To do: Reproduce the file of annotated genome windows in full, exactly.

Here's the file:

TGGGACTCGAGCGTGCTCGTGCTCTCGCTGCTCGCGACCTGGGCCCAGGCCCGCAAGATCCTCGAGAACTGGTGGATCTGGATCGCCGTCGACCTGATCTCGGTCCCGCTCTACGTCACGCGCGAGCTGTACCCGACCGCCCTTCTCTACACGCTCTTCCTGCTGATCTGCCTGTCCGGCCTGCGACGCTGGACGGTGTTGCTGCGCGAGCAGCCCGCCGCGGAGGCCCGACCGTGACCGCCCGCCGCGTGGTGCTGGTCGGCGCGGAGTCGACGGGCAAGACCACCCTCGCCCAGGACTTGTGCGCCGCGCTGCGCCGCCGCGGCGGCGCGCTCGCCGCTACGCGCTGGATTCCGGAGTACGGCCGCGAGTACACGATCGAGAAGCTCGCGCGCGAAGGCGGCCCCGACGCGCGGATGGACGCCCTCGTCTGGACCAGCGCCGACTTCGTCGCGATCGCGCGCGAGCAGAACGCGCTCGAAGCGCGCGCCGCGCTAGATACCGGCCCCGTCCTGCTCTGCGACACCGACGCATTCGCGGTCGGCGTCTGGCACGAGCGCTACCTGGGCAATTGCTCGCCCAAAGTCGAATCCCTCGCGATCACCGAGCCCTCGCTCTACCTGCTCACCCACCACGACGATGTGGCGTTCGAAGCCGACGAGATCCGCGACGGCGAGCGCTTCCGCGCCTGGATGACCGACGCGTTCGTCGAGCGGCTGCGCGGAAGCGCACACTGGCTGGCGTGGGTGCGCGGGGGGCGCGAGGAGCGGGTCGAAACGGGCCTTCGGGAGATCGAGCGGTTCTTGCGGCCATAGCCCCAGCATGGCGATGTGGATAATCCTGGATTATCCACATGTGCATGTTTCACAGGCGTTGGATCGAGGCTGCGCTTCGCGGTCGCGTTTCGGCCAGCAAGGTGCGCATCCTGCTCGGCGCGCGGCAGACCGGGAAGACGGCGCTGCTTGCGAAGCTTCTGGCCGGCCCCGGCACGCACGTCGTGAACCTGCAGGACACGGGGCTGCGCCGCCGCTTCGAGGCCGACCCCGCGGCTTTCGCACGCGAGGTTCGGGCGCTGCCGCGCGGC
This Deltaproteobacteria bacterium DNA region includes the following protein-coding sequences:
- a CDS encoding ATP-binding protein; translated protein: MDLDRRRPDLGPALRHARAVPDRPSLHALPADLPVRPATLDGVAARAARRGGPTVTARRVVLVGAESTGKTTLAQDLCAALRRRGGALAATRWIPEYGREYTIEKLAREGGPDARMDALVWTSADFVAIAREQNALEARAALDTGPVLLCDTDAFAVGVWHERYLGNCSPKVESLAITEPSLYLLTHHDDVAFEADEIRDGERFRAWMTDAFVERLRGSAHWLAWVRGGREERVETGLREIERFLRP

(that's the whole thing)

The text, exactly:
TGGGACTCGAGCGTGCTCGTGCTCTCGCTGCTCGCGACCTGGGCCCAGGCCCGCAAGATCCTCGAGAACTGGTGGATCTGGATCGCCGTCGACCTGATCTCGGTCCCGCTCTACGTCACGCGCGAGCTGTACCCGACCGCCCTTCTCTACACGCTCTTCCTGCTGATCTGCCTGTCCGGCCTGCGACGCTGGACGGTGTTGCTGCGCGAGCAGCCCGCCGCGGAGGCCCGACCGTGACCGCCCGCCGCGTGGTGCTGGTCGGCGCGGAGTCGACGGGCAAGACCACCCTCGCCCAGGACTTGTGCGCCGCGCTGCGCCGCCGCGGCGGCGCGCTCGCCGCTACGCGCTGGATTCCGGAGTACGGCCGCGAGTACACGATCGAGAAGCTCGCGCGCGAAGGCGGCCCCGACGCGCGGATGGACGCCCTCGTCTGGACCAGCGCCGACTTCGTCGCGATCGCGCGCGAGCAGAACGCGCTCGAAGCGCGCGCCGCGCTAGATACCGGCCCCGTCCTGCTCTGCGACACCGACGCATTCGCGGTCGGCGTCTGGCACGAGCGCTACCTGGGCAATTGCTCGCCCAAAGTCGAATCCCTCGCGATCACCGAGCCCTCGCTCTACCTGCTCACCCACCACGACGATGTGGCGTTCGAAGCCGACGAGATCCGCGACGGCGAGCGCTTCCGCGCCTGGATGACCGACGCGTTCGTCGAGCGGCTGCGCGGAAGCGCACACTGGCTGGCGTGGGTGCGCGGGGGGCGCGAGGAGCGGGTCGAAACGGGCCTTCGGGAGATCGAGCGGTTCTTGCGGCCATAGCCCCAGCATGGCGATGTGGATAATCCTGGATTATCCACATGTGCATGTTTCACAGGCGTTGGATCGAGGCTGCGCTTCGCGGTCGCGTTTCGGCCAGCAAGGTGCGCATCCTGCTCGGCGCGCGGCAGACCGGGAAGACGGCGCTGCTTGCGAAGCTTCTGGCCGGCCCCGGCACGCACGTCGTGAACCTGCAGGACACGGGGCTGCGCCGCCGCTTCGAGGCCGACCCCGCGGCTTTCGCACGCGAGGTTCGGGCGCTGCCGCGCGGC
This Deltaproteobacteria bacterium DNA region includes the following protein-coding sequences:
- a CDS encoding ATP-binding protein; translated protein: MDLDRRRPDLGPALRHARAVPDRPSLHALPADLPVRPATLDGVAARAARRGGPTVTARRVVLVGAESTGKTTLAQDLCAALRRRGGALAATRWIPEYGREYTIEKLAREGGPDARMDALVWTSADFVAIAREQNALEARAALDTGPVLLCDTDAFAVGVWHERYLGNCSPKVESLAITEPSLYLLTHHDDVAFEADEIRDGERFRAWMTDAFVERLRGSAHWLAWVRGGREERVETGLREIERFLRP